Bridging the Gap
Target Marketing chats with B-to-B marketer of the year Richard Rosen about brand-interactive synergy
Interview by Brian Howard
To outside observers, the rivalry between brand and direct has at times resembled a bout between punch-drunk pugilists.
Richard Rosen, president and CEO of direct marketing agency AlloyRed (formerly Rosen/Brown Direct), was named the first ever recipient of the DMA Business-to-Business council's B-to-B Marketer of the Year award, partly because he's a member of an emerging group of marketers who's trying to stop the brand-direct slug fest and bring in the love.
He was granted his award at the Direct Marketing to Business Con-ference (DMB) in Orlando in March, where he presented a session encapsulating his views on integrating brand and interaction (response).
Key to his methodology is the concept of velocity: the rate of a marketing effort's interaction with an audience (see diagram on p. 69). A pure brand-awareness effort would score a velocity of one and a pure interaction effort a 10.
According to Rosen, mixing media at different velocities within a campaign—e.g., print at four, TV at seven and PR at two—is key to building trust while generating response. And the development of trust has become tantamount in a world where dollars are scarce and the customer is now very much in control.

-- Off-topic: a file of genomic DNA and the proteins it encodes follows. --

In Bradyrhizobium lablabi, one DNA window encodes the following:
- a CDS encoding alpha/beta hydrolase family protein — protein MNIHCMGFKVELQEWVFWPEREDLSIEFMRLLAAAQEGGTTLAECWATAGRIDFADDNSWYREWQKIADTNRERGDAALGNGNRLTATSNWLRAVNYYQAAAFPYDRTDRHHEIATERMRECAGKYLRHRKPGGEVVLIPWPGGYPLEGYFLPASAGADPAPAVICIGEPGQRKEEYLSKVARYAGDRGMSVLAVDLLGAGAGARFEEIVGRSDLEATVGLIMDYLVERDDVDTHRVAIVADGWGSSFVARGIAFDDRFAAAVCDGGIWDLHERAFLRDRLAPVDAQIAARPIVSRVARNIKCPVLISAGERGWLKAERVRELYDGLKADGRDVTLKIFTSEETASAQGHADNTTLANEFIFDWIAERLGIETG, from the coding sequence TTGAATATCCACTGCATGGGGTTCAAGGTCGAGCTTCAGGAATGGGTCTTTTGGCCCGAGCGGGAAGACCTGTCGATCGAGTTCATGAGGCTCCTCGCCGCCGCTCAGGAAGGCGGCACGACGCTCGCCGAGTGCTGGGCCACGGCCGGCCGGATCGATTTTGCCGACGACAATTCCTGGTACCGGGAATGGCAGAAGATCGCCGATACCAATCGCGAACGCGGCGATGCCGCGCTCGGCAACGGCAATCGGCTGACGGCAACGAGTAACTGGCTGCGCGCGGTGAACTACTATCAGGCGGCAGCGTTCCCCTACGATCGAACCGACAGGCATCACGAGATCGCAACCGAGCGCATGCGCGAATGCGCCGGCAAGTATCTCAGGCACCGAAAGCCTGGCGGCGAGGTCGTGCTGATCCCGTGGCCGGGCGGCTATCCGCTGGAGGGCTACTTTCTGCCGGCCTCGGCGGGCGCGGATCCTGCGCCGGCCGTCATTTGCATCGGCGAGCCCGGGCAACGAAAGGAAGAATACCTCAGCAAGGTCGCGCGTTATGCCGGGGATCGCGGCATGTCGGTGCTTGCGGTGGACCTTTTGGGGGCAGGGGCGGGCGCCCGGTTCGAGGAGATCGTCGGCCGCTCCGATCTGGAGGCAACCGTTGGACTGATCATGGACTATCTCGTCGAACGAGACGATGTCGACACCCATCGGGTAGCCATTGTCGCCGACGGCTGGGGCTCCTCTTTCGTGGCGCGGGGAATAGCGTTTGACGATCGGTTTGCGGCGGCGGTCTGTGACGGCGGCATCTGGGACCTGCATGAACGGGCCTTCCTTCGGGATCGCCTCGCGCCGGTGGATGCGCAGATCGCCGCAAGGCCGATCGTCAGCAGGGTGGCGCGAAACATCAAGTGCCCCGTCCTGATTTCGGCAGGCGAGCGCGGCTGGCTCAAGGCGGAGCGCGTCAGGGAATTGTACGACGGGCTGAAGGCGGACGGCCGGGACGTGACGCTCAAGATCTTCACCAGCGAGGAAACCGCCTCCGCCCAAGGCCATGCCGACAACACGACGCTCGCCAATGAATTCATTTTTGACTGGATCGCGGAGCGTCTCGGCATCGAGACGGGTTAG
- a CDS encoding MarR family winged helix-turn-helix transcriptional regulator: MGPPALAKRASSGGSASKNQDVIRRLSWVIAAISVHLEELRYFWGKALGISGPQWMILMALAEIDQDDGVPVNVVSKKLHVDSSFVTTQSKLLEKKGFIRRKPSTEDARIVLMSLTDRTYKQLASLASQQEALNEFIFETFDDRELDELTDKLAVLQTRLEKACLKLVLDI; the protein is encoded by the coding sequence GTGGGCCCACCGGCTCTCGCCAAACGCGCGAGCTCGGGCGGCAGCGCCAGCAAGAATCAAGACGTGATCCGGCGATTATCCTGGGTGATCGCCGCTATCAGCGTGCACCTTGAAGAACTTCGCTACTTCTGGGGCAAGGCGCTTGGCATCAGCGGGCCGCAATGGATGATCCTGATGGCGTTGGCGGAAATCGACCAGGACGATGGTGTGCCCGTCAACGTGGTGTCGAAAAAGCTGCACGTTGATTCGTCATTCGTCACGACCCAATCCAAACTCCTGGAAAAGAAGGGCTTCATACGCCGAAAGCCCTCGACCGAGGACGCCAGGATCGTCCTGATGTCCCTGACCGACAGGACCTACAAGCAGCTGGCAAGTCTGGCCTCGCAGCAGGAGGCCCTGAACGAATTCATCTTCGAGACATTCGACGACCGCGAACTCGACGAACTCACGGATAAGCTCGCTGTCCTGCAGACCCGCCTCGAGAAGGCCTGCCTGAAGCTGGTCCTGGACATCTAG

Finding the right mix—what Rosen deems the "sweet spot" on a cost-per-sale basis—allows marketers to maximize both disciplines' potential; established brand awareness reduces the cost of current and future interactive sales, while interaction lessens the need for high-cost branding campaigns going forward.
Target Marketing caught up with Rosen to discuss his views on the benefits of pairing brand with response.
Target Marketing: One of your beliefs is that brand and direct complement each other. How do you break down initial resistance from either side?
Richard Rosen: Education. There's got to be a willingness on behalf of the individual [to recognize] that both respective disciplines have their brilliance. The brand builders found themselves saying, "If I can build the brand, you actually will trust me …" There's a formula there that worked in the '50s, '60s [and] '70s.